Travelling by plane
The oxygen supply and pressure in the aircraft is equivalent to that found at an altitude of approx. 2,400 metres above sea level, which is about the same as on the top of the Gotthard Pass. That means that the air pressure, humidity and oxygen in the cabin are reduced. During the ascent, the aircraft increases altitude at a rate of some 150 metres a minute; during the descent, altitude decreases at a rate of approx. 90 metres a minute. While the air-conditioning systems regulate the ventilation and temperature in the cabin, they cannot produce natural humidity. These changed conditions lead to vascular dilation, an increase in the heart rate by 5-10 %, a slight increase in the breathing rate and a marginal increase in the upper blood pressure value. Moreover, a redistribution of the body’s blood circulation occurs: the heart and brain are supplied with more blood, the skin, kidneys and gastro-intestinal system with considerably less.
Drink plenty of fluids, preferably still water. During long flights, loosen up your leg muscles from time to time, rotate your ankles and flex your feet while sitting down
The reduced oxygen saturation of the blood goes unnoticed by a healthy person and is harmless. The changes in air pressure are also scarcely perceivable. This only results in earache if you have a cold and the pressure is not equalised. In this case, you should try chewing or yawning during the ascent and descent phases of the flight; nose drops, sprays or ointments can also reduce or prevent earache. The dry air in the cabin leads to the mucous membranes drying out. Sitting down for periods of several hours reduces the circulation in the legs. Crossing several time zones disrupts your body clock (jet lag).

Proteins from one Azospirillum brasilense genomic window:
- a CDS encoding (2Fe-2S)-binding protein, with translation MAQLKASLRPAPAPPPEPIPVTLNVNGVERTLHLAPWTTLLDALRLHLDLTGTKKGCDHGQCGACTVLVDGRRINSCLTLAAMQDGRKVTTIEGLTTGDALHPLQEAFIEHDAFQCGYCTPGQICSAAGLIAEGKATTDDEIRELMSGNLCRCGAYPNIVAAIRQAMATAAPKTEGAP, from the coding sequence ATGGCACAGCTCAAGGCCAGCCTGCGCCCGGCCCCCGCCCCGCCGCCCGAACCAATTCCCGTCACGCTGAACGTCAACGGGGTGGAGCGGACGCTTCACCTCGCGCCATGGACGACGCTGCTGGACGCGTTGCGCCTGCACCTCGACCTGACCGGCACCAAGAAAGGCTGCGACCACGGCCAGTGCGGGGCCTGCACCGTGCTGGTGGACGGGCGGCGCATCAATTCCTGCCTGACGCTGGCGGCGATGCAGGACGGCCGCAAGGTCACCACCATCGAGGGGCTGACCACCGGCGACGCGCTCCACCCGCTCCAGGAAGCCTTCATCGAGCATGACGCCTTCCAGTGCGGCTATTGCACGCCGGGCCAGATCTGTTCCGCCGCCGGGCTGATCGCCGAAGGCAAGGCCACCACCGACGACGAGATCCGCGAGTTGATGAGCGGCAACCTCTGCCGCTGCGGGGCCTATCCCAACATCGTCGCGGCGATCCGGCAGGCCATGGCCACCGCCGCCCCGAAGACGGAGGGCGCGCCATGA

Simple preventative measures
Drink plenty of fluids, preferably still water. During long flights, loosen up your leg muscles from time to time, rotate your ankles and flex your feet while sitting down. Avoid putting items of luggage on the floor in front of you (restricts legroom). Avoid drinking alcoholic beverages. Sedatives or sleeping pills should be taken with caution.
Ill people are restricted in their fitness to fly. In particular, heart or lung diseases, anaemia, existing circulatory problems and vein disorders can have unpleasant consequences. If medicaments need to be taken regularly (insulin or other antidiabetica, hormone pills, blood-thinning tablets, etc.) and you are crossing several time zones, be sure to take them at the right time. Ask your GP about the possible risks of a trip by plane and when you should take your medicaments!